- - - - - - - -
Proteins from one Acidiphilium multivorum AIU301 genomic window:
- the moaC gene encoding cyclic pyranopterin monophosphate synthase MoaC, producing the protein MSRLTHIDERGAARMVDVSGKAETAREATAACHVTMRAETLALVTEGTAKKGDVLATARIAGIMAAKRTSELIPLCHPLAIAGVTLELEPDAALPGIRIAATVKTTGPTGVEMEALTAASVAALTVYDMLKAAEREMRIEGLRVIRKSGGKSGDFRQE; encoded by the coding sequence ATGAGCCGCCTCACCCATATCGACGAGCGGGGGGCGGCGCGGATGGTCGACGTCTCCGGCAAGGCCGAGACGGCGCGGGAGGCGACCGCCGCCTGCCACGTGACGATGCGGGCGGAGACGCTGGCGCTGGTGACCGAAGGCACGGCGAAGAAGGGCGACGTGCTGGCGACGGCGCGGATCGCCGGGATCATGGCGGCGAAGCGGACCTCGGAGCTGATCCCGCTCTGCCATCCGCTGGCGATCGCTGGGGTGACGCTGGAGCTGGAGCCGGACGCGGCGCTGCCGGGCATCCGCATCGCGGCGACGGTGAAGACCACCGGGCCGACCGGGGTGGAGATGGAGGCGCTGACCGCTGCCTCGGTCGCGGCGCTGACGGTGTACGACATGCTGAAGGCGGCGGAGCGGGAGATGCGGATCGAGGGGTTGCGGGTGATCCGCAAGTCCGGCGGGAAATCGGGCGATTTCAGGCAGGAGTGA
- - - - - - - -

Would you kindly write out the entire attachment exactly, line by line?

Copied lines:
Proteins from one Acidiphilium multivorum AIU301 genomic window:
- the moaC gene encoding cyclic pyranopterin monophosphate synthase MoaC, producing the protein MSRLTHIDERGAARMVDVSGKAETAREATAACHVTMRAETLALVTEGTAKKGDVLATARIAGIMAAKRTSELIPLCHPLAIAGVTLELEPDAALPGIRIAATVKTTGPTGVEMEALTAASVAALTVYDMLKAAEREMRIEGLRVIRKSGGKSGDFRQE; encoded by the coding sequence ATGAGCCGCCTCACCCATATCGACGAGCGGGGGGCGGCGCGGATGGTCGACGTCTCCGGCAAGGCCGAGACGGCGCGGGAGGCGACCGCCGCCTGCCACGTGACGATGCGGGCGGAGACGCTGGCGCTGGTGACCGAAGGCACGGCGAAGAAGGGCGACGTGCTGGCGACGGCGCGGATCGCCGGGATCATGGCGGCGAAGCGGACCTCGGAGCTGATCCCGCTCTGCCATCCGCTGGCGATCGCTGGGGTGACGCTGGAGCTGGAGCCGGACGCGGCGCTGCCGGGCATCCGCATCGCGGCGACGGTGAAGACCACCGGGCCGACCGGGGTGGAGATGGAGGCGCTGACCGCTGCCTCGGTCGCGGCGCTGACGGTGTACGACATGCTGAAGGCGGCGGAGCGGGAGATGCGGATCGAGGGGTTGCGGGTGATCCGCAAGTCCGGCGGGAAATCGGGCGATTTCAGGCAGGAGTGA